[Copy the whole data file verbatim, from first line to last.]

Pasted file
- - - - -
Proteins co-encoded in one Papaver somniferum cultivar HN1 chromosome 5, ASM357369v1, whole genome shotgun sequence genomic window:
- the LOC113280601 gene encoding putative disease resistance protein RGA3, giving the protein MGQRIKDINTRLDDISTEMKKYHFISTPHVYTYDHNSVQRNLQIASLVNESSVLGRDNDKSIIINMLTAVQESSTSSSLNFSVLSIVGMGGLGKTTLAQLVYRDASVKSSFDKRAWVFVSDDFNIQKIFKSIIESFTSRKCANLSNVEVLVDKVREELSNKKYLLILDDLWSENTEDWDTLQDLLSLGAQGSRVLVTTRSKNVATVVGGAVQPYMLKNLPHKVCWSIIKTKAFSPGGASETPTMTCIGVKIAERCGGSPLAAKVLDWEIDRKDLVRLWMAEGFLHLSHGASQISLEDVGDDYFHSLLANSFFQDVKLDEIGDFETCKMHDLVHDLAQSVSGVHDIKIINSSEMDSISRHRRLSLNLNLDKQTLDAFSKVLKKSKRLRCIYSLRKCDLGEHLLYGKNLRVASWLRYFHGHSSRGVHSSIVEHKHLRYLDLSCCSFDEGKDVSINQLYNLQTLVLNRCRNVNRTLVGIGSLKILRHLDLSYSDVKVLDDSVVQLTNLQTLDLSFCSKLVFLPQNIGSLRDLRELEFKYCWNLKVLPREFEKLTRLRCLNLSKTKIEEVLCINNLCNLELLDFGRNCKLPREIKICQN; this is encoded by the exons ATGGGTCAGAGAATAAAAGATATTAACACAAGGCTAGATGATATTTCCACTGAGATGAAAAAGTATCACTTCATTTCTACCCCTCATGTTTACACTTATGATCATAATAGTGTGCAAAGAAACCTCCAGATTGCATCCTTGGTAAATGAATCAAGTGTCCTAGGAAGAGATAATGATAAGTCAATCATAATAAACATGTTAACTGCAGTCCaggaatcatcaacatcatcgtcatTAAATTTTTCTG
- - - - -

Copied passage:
Proteins co-encoded in one Papaver somniferum cultivar HN1 chromosome 5, ASM357369v1, whole genome shotgun sequence genomic window:
- the LOC113280601 gene encoding putative disease resistance protein RGA3, giving the protein MGQRIKDINTRLDDISTEMKKYHFISTPHVYTYDHNSVQRNLQIASLVNESSVLGRDNDKSIIINMLTAVQESSTSSSLNFSVLSIVGMGGLGKTTLAQLVYRDASVKSSFDKRAWVFVSDDFNIQKIFKSIIESFTSRKCANLSNVEVLVDKVREELSNKKYLLILDDLWSENTEDWDTLQDLLSLGAQGSRVLVTTRSKNVATVVGGAVQPYMLKNLPHKVCWSIIKTKAFSPGGASETPTMTCIGVKIAERCGGSPLAAKVLDWEIDRKDLVRLWMAEGFLHLSHGASQISLEDVGDDYFHSLLANSFFQDVKLDEIGDFETCKMHDLVHDLAQSVSGVHDIKIINSSEMDSISRHRRLSLNLNLDKQTLDAFSKVLKKSKRLRCIYSLRKCDLGEHLLYGKNLRVASWLRYFHGHSSRGVHSSIVEHKHLRYLDLSCCSFDEGKDVSINQLYNLQTLVLNRCRNVNRTLVGIGSLKILRHLDLSYSDVKVLDDSVVQLTNLQTLDLSFCSKLVFLPQNIGSLRDLRELEFKYCWNLKVLPREFEKLTRLRCLNLSKTKIEEVLCINNLCNLELLDFGRNCKLPREIKICQN; this is encoded by the exons ATGGGTCAGAGAATAAAAGATATTAACACAAGGCTAGATGATATTTCCACTGAGATGAAAAAGTATCACTTCATTTCTACCCCTCATGTTTACACTTATGATCATAATAGTGTGCAAAGAAACCTCCAGATTGCATCCTTGGTAAATGAATCAAGTGTCCTAGGAAGAGATAATGATAAGTCAATCATAATAAACATGTTAACTGCAGTCCaggaatcatcaacatcatcgtcatTAAATTTTTCTG